The 661 million short tons (MMst) of coal consumed in the U.S. electric power sector in 2017 was the lowest amount of coal consumed since 1983, and 2017 was the fourth consecutive year that U.S. coal consumption and coal shipments by all transport modes declined.
The Energy Department's Energy Information Administration (EIA) says that nearly 70 percent of the coal consumed in the power sector in 2017 was shipped either completely or in part by rail. The remainder was shipped by river barge, truck and other methods.
In late May, EIA said that fossil fuel consumption for electric power generation fell to 22.5 quadrillion British thermal units (quads) in 2017. That was the lowest level since 1994. The trend was driven by a drop in the use of coal and petroleum, and was offset somewhat by an increase in the use of natural gas.
Electric power sector coal consumption in 2017 was 36 percent (376 MMst) lower than in 2008, when U.S. coal production reached its highest level. The amount of coal shipped by rail has similarly declined, EIA says: 432 MMst of coal were shipped by rail in 2017, down from 2016 but 33 percent lower than the 647 MMst shipped by rail in 2008.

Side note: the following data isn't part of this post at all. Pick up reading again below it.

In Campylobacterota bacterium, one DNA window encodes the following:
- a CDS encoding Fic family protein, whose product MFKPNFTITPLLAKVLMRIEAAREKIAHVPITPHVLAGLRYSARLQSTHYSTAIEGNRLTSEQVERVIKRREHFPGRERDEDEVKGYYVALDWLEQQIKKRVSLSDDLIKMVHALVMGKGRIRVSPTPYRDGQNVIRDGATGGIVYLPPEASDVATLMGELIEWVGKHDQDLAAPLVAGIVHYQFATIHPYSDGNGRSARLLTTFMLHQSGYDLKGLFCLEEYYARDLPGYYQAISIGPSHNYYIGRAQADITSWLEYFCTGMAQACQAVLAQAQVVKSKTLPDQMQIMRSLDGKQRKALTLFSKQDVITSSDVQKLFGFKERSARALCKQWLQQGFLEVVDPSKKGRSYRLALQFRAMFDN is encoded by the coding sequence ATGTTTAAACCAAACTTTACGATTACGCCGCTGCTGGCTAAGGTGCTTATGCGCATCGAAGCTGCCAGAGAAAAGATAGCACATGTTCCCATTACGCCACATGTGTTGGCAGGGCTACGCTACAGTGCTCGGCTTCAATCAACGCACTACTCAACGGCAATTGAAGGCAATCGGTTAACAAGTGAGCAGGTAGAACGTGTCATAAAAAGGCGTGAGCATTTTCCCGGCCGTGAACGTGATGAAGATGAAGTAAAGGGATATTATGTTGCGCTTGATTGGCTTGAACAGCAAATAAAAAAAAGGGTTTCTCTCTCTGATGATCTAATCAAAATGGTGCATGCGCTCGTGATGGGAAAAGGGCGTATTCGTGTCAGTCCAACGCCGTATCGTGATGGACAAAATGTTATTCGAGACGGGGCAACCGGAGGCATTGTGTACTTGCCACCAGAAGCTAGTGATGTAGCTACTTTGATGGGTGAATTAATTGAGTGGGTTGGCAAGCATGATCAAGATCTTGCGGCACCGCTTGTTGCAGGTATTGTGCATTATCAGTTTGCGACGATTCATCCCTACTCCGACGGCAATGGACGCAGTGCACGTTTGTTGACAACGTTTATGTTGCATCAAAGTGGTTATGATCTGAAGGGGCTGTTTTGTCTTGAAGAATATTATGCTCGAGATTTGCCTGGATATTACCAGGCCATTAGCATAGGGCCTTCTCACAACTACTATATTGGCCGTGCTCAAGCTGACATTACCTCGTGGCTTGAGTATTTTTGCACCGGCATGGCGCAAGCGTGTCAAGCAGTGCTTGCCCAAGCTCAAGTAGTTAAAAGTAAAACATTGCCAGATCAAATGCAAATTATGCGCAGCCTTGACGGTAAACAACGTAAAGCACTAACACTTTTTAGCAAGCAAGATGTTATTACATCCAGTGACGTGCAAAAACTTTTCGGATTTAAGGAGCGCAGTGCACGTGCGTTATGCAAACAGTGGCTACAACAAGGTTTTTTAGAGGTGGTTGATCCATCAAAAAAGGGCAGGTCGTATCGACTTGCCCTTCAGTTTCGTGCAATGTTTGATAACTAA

The share of coal shipments made by river barge has increased from 7 percent (2008) to 12 percent (2017). Coal produced in the Illinois Basin relies on shipments along the Ohio River and its tributaries for a significant share of its production. The share of shipments made by truck has gone from 12 percent (2008) to 9 percent (2017), coinciding with declines in Appalachian production that supplied generating facilities that were a relatively short distance from the mines.
EIA says that the cost of transporting coal can vary greatly along different routes. In addition to costs associated with a particular mode of transport, factors such as route length, availability of transport mode, supply source options and the competition between coal and other commodities for transport can affect the transportation cost.
The real delivered cost of coal for all transport modes (commodity cost plus transportation cost) has fallen in recent years, most recently lower than $40 per ton in 2017. The real delivered cost of coal has fallen nearly $8.00 per ton (16 percent) since 2008, with most of the reduction attributable to declining commodity costs. Over that same period, overall coal transportation costs have fallen by 4 percent, as declines in truck (down 9 percent) and river barge (down 39 percent) costs more than offset a 3 percent increase in rail shipping costs.